Arreguin-Leon v. Hadco Construction, LLC

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Justia Opinion Summary

The Supreme Court affirmed the judgment of the court of appeals reversing the judgment of the district court in favor of Plaintiff in this personal injury action, holding that the district court abused its discretion in allowing Plaintiff's expert witness to offer undisclosed causation testimony, and the error was harmful.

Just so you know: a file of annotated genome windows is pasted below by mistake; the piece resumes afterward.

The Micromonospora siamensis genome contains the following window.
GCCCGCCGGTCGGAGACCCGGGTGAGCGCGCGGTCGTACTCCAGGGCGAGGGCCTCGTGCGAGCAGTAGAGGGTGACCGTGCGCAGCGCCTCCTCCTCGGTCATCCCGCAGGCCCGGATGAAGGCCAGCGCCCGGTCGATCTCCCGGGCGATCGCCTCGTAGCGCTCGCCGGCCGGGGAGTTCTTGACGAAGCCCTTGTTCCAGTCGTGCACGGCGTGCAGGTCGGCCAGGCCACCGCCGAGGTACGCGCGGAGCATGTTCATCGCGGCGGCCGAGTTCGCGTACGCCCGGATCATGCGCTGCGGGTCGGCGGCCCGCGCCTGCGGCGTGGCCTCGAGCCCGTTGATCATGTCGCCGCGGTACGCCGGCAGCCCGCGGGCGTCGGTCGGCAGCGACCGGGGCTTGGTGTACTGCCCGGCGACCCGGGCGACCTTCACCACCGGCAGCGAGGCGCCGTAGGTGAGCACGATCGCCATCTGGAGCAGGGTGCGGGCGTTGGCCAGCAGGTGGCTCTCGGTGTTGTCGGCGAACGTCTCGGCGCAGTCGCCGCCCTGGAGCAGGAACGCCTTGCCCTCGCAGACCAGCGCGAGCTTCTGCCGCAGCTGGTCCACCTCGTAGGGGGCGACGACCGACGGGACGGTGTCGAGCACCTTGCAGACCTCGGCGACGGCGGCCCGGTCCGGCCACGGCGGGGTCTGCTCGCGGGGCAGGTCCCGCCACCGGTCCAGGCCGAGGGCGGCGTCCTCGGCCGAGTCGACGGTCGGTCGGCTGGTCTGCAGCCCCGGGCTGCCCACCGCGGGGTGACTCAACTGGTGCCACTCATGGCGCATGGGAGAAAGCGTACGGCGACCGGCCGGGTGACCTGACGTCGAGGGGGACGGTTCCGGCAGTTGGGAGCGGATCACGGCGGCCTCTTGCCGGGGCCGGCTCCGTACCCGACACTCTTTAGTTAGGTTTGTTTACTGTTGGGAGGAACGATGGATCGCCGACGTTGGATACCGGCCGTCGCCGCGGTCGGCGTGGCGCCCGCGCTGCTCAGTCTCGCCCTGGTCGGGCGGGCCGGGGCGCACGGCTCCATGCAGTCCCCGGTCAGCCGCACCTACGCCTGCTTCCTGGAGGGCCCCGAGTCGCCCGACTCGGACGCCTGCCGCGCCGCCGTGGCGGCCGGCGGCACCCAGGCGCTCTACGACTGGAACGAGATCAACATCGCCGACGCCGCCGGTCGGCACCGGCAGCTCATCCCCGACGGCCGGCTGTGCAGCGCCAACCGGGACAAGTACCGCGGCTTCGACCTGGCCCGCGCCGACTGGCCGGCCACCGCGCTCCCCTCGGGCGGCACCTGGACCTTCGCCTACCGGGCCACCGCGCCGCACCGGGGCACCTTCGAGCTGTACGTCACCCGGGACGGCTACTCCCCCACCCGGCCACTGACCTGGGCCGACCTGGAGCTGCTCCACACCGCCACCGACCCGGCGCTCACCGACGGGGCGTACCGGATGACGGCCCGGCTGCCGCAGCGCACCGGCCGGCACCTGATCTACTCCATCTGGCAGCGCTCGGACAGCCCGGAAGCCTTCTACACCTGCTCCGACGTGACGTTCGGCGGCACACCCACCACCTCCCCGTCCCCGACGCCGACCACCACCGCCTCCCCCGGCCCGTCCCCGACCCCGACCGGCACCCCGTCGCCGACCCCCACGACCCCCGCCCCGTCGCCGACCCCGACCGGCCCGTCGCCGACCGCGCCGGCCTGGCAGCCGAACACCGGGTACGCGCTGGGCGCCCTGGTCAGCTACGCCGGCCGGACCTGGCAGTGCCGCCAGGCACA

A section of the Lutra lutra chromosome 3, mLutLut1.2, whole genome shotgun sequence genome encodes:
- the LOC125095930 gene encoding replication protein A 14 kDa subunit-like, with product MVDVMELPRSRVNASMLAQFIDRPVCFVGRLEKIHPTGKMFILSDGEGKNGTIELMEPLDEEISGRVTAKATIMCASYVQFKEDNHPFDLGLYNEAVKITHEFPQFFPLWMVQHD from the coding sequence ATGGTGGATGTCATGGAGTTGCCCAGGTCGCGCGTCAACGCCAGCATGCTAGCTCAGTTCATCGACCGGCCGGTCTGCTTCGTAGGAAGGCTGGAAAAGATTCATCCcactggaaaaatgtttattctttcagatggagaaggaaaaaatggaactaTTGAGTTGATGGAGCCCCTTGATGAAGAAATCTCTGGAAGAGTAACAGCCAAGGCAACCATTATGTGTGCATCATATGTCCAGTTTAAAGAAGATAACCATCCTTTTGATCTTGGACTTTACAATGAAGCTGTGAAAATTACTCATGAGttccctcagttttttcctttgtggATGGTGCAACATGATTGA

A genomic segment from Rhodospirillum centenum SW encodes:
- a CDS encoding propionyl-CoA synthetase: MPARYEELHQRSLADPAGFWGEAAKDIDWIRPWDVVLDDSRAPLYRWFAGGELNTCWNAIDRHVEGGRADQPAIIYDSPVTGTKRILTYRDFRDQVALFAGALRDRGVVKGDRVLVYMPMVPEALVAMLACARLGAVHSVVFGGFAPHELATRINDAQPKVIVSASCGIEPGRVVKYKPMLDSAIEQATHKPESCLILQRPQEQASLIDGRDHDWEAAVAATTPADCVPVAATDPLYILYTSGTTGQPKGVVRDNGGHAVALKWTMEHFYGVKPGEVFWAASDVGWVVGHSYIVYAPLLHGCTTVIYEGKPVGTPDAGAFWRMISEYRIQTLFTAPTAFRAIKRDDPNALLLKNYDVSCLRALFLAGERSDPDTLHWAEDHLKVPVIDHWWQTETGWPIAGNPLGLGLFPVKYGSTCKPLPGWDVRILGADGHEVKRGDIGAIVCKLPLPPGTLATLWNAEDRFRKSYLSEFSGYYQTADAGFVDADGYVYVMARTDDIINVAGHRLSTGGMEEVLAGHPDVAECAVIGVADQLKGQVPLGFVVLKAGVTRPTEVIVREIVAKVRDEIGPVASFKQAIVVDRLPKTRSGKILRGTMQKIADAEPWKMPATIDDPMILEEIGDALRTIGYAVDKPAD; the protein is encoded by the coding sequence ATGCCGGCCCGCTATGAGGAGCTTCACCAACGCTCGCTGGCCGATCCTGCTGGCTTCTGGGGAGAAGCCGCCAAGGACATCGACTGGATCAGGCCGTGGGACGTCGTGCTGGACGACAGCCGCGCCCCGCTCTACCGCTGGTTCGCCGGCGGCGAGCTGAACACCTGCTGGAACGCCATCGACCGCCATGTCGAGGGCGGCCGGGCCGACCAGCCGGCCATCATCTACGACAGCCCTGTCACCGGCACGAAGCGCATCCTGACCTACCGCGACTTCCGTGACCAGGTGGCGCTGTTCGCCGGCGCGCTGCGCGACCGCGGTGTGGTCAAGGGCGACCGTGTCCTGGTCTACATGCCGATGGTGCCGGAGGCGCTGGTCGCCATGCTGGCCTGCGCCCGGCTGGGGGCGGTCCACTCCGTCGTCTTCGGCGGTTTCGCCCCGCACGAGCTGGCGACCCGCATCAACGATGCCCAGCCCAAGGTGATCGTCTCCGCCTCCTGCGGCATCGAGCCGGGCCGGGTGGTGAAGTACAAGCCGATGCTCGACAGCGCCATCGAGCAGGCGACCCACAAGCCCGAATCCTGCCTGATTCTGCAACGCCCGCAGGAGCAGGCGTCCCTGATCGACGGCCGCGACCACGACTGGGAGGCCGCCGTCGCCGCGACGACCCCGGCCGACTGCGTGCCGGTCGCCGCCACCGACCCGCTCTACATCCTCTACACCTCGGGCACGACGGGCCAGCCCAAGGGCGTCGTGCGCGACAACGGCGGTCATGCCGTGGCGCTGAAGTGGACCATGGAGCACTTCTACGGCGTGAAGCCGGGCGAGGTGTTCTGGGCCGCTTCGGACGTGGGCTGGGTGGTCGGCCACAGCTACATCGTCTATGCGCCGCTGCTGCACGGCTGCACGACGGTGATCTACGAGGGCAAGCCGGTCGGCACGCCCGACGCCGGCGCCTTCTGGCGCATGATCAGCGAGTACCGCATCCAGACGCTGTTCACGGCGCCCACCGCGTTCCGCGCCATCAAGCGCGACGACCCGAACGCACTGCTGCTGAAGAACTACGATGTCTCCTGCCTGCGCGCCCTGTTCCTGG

Plaintiff, who was injured while working on a highway construction site, sued the general contractor for failing to take necessary safety measures to protect workers from highway traffic. The jury found that the general contractor was partially liable for Plaintiff's injury. On appeal, the general contractor argued that the district court erred when it allowed Plaintiff's expert witness to offer an undisclosed opinion on causation. The court of appeals agreed, determining that the error was harmful enough to warrant reversal and a new trial. The Supreme Court affirmed, holding that the testimony was erroneously admitted and that the error was not harmless.